Diffractive optics, an important part of modern optics, involves the control of optical fields by thin microstructured elements via diffraction and interference. Although the basic theoretical understanding of diffractive optics has been known for a long time, many of its applications have not yet been explored. As a result, the field of diffractive optics is old and young at the same time. The interest in diffractive optics originates from the fact that diffractive optical elements are flat and lightweight. This makes their applications into compact optical systems more feasible compared to bulky refractive optics. Although these elements demonstrate excellent diffraction efficiency for monochromatic light, they fail to generate complex intensity profiles under broadband illumination. This is due to the fact that the degrees-of-freedom in these elements are insufficient to overcome their strong chromatic aberration. As a result, despite their so many advantages over refractive optics, their applications are somewhat limited in broadband systems. In this dissertation, a recently developed diffractive optical element, called a polychromat, is demonstrated for several broadband applications. The polychromat is comprised of linear "grooves" or square "pixels" with feature size in the micrometer scale. The grooves or pixels can have multiple height levels. Such grooved or pixelated structures with multilevel topography provide enormous degrees-of-freedom which in turn facilitates generation of complex intensity distributions with high diffraction efficiency under broadband illumination. Furthermore, the super-wavelength feature size and low aspect ratio of this micro-optic make its fabrication process simpler. Also, this diffractive element is not polarization sensitive. As a result, the polychromat holds the potential to be used in numerous technological applications. Throughout this dissertation, the broadband operation of the polychromat is demonstrated in four different areas, namely, photovoltaics, displays, lenses and holograms. Specifically, we have developed a polychromat-photovoltaic system which facilitates better photon-to-electron conversion via spectrum splitting and concentration, a modified liquid crystal display (LCD) that offers higher luminance compared to a standard LCD, a cylindrical lens that demonstrates super-achromatic focusing over the entire visible band, a planar diffractive lens that images over the visible and near-IR spectrum and broadband transmission holograms that project complex full-color images with high efficiency. In each of these applications, a unique figure of merit was defined and the height topography of the polychromat was optimized to maximize the figure of merit. The optimization was achieved with the aid of scalar diffraction theory and a modified version of direct binary search algorithm. Single step grayscale lithography was developed and optimized to fabricate these devices with the smallest possible fabrication errors. Rigorous characterization of these systems demonstrated broadband performance of the polychromat in all of the applications.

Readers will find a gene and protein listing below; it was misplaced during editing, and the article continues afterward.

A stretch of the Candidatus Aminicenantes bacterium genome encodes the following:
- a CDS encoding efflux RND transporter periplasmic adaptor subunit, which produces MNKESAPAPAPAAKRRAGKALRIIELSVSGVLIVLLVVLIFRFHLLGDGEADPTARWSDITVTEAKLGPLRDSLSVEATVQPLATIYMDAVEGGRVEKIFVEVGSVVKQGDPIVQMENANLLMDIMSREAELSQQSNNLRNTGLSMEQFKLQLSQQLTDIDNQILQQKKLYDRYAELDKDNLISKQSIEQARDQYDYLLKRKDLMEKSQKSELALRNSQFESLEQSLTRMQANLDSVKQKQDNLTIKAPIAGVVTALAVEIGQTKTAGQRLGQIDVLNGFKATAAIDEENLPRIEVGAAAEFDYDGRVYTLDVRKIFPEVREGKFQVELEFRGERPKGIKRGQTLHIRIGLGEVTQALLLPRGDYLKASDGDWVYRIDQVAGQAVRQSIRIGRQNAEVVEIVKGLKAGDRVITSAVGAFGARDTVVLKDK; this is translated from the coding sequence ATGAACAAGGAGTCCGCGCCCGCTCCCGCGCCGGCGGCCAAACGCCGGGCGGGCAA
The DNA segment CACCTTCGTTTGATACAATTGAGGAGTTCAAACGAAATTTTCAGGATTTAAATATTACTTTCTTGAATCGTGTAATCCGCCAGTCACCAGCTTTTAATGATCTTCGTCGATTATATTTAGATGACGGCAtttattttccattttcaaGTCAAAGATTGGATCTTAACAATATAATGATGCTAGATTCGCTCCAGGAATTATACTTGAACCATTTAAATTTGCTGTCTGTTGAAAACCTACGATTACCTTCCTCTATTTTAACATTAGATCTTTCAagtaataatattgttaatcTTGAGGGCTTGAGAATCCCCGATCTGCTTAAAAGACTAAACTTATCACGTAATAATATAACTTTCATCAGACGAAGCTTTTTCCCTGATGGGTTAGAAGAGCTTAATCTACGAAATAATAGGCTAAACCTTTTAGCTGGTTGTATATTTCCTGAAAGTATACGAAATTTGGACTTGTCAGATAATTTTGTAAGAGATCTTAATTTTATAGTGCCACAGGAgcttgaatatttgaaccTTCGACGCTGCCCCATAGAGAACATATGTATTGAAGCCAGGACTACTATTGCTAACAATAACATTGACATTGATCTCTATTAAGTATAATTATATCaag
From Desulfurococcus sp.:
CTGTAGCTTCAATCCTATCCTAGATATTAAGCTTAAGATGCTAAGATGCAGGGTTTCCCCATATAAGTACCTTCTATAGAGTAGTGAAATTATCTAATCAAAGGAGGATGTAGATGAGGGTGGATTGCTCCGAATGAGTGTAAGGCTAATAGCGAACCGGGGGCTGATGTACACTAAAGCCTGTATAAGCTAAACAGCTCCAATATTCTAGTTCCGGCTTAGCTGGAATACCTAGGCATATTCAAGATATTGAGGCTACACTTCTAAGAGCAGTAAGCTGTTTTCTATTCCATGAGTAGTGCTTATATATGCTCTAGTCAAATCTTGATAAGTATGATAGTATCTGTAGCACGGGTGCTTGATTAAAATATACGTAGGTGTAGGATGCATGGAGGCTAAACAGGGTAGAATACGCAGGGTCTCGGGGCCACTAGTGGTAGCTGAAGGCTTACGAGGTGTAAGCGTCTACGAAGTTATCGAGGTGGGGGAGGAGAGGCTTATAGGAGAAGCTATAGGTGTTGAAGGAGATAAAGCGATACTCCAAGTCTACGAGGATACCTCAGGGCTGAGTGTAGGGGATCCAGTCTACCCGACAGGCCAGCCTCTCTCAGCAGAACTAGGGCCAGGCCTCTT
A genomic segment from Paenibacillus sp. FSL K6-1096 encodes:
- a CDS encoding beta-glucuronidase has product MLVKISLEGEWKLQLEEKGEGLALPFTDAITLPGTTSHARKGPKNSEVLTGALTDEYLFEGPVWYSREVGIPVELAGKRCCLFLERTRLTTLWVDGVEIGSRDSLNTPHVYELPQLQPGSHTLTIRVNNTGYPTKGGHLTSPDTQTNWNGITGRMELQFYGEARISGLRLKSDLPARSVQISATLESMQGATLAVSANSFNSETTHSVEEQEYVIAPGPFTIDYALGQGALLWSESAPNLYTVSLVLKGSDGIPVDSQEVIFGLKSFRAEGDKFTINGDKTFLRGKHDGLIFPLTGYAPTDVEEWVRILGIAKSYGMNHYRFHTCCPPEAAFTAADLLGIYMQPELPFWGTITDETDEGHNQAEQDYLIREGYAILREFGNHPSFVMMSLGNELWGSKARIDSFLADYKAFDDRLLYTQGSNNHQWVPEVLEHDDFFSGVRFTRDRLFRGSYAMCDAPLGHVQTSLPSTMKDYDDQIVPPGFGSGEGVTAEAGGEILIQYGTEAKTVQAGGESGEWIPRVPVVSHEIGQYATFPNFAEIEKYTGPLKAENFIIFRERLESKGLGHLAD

- Pub Date:
- Optics;Electrical engineering